TOTEM Nature Art " Ferns and Avocado Bark Devas" by Debra Cortese
I wanted to create a custom background image for some of my new blog pages and since I didn’t really have a specific image in mind, I experimented with many variations of nature’s textures and colors from images taken in my back yard. The deep contrast and texture of the bark on our avocado tree was one of my first choices. The energy of the bark is powerful, serious and grounded.
I tested several versions of the bark texture with different flowers and leaves, however when I added the fern frond, which is a prolific character accenting many areas of our back yard, it started to feel right!
Reflecting or mirroring images is one of my favorite techniques in revealing the hidden magic of nature’s energy. You never know what you will actually see when the pieces come together and this time was exceptional! After sizing, layering, adjusting shadows and opacity and putting them all together, a center column of totem devas appeared. Now, this is often exactly what happens however, the images in this piece are profound to me. Their appearance and positions tell a story about the forests (perhaps a bit of fortune telling) and the importance of global connections and interdependence of ALL living elements.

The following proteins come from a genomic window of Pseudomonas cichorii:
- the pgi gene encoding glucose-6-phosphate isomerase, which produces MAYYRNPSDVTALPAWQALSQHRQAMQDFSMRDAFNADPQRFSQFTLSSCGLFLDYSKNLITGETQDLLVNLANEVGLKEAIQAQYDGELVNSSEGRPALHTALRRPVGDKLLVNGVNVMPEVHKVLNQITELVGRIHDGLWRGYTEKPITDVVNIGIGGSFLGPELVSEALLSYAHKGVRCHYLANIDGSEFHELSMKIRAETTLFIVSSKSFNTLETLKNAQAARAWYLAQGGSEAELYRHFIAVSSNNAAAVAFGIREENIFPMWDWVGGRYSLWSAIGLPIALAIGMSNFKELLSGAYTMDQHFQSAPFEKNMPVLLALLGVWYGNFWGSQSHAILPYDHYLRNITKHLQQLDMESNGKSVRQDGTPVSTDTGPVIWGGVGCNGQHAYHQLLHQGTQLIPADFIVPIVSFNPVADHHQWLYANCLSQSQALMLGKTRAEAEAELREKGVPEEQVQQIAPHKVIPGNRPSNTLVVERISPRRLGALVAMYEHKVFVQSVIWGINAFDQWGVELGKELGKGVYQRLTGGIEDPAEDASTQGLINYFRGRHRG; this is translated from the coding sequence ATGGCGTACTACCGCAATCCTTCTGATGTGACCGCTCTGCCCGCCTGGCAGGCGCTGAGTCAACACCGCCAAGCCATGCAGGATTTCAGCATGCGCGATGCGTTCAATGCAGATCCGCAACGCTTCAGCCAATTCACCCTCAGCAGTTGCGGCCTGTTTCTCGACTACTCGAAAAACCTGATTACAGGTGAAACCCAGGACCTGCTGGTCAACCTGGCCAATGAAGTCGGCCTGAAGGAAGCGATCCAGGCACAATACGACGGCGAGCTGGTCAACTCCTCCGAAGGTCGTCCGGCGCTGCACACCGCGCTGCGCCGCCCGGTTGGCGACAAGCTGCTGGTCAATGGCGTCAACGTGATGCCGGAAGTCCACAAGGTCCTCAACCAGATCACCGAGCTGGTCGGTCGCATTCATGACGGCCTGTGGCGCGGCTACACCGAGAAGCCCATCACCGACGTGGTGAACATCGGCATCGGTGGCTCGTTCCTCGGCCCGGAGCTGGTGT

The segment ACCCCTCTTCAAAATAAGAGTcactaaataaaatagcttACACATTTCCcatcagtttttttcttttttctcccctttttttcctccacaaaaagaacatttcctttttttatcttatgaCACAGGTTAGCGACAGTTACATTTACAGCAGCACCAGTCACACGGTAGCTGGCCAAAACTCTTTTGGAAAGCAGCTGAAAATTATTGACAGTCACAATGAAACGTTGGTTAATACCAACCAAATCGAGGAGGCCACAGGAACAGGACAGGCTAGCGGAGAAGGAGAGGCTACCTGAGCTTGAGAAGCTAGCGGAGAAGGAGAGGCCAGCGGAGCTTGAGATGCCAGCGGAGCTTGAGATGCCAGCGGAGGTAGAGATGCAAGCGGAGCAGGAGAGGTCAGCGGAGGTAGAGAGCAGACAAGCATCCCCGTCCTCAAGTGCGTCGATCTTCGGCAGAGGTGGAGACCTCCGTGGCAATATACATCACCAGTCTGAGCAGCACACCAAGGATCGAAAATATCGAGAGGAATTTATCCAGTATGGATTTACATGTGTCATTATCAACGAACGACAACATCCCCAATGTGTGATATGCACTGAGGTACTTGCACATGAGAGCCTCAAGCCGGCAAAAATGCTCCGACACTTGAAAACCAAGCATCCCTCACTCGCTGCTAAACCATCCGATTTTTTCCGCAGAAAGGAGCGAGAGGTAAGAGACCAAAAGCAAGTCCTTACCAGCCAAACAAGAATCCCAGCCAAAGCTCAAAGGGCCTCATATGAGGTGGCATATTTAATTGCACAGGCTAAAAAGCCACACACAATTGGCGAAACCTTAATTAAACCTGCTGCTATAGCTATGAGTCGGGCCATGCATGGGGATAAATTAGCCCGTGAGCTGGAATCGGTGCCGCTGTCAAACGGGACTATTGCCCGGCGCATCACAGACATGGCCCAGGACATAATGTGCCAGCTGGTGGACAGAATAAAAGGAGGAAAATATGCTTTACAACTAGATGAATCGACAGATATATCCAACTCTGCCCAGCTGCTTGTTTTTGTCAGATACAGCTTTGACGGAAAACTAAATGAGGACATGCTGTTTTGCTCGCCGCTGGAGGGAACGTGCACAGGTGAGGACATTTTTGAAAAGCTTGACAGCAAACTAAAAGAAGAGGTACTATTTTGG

What do you see?
Yes, I am a nature lover. I am soothed, balanced, energized and inspired by plants, trees, leaves, and flowers. I love cloud watching and delight in hearing the early morning bird songs, and in observing the industrious work of honeybees and spiders. Even snakes are welcomed as they tend to the removal of some critters that would otherwise gorge themselves on my rows of tasty vegetables.
Looks like a China Bear?
Here are a few sample Totem Devas and if you click the images you can view larger versions. I welcome your comments and am especially interested in hearing your insights 🙂
photo: Schnebly Winery
Just read the latest Schnebly Winery newsletter and they’ve included an article on the annual “Dinners in Paradise” at Gabrielle Marewski’s Paradise Farms. This is a lovely, local, organic farm that’s renowned among top Miami chefs for providing the best in microgreens, heirloom tomatoes, herbs, edible flowers and more.
This season Paradise Farms is donating 16 Ready to Grow garden beds to 16 public schools through The Education Fund for their Plant a Thousand Gardens Collaborative Nutrition Initiative.
photo: Paradise Farms/Miami Victory Gardens